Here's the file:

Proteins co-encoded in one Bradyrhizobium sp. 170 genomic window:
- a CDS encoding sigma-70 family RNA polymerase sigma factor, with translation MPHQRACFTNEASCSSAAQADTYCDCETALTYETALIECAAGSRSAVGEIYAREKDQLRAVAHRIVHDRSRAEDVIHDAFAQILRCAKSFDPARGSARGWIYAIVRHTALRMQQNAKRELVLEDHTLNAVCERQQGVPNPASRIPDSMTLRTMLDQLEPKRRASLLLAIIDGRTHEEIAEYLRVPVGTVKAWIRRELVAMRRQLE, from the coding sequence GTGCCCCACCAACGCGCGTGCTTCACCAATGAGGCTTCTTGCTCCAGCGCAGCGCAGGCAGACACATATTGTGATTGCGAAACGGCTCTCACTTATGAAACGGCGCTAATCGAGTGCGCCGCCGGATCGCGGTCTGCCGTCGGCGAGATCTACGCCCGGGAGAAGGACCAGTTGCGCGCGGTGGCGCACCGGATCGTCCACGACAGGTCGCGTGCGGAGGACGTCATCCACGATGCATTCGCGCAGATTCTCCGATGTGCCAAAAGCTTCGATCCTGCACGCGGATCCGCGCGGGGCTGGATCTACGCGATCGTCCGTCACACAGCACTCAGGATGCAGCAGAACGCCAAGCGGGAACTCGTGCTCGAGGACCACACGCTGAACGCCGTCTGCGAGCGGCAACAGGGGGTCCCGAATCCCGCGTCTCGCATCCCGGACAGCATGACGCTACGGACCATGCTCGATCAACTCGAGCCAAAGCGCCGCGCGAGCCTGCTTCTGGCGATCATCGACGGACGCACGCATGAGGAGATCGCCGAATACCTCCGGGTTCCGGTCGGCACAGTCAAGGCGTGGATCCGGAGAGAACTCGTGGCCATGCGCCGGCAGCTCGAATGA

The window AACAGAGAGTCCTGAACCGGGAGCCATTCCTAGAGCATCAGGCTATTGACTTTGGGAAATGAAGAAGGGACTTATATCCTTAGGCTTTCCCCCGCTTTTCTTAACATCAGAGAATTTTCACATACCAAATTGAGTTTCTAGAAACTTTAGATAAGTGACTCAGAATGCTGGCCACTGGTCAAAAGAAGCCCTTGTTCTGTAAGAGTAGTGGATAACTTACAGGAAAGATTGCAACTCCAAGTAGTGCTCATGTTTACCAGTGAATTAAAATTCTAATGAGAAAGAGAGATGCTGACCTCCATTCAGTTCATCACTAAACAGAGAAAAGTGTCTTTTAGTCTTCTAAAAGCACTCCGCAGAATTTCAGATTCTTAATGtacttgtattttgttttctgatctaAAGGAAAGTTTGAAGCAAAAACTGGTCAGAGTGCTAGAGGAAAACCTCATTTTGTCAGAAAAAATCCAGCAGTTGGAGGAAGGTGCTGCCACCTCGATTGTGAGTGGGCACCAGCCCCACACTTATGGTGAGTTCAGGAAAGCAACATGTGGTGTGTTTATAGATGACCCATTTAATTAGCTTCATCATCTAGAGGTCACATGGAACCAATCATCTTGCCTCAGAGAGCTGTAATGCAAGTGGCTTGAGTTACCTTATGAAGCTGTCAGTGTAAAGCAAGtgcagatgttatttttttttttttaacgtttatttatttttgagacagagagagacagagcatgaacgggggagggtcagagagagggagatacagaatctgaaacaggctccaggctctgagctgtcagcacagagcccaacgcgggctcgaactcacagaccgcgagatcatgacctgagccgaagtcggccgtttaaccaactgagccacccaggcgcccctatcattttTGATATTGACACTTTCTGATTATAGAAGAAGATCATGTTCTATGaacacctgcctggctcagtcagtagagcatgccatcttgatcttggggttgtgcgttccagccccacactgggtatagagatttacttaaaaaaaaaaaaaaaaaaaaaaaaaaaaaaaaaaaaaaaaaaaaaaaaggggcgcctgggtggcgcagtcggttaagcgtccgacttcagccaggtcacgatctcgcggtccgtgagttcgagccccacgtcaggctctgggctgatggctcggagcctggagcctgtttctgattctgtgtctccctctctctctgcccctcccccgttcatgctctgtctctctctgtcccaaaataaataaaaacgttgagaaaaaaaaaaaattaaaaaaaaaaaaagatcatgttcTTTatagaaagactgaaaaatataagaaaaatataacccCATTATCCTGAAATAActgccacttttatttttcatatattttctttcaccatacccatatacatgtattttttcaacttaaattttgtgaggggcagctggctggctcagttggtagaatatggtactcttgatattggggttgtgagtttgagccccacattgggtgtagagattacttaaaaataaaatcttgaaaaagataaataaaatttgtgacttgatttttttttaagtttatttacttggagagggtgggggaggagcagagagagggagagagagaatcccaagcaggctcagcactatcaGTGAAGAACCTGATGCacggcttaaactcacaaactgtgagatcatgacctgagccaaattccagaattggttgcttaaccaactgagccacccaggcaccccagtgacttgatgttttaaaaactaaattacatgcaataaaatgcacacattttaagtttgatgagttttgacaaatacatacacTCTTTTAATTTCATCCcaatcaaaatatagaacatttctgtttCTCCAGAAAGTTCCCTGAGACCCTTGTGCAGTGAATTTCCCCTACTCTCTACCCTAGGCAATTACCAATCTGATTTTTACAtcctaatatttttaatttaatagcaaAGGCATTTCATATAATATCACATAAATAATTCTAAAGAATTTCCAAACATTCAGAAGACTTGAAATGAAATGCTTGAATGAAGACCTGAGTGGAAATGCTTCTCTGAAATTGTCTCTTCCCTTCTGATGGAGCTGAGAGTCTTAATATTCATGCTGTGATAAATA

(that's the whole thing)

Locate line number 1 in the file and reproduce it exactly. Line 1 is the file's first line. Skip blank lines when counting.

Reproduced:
Proteins co-encoded in one Bradyrhizobium sp. 170 genomic window: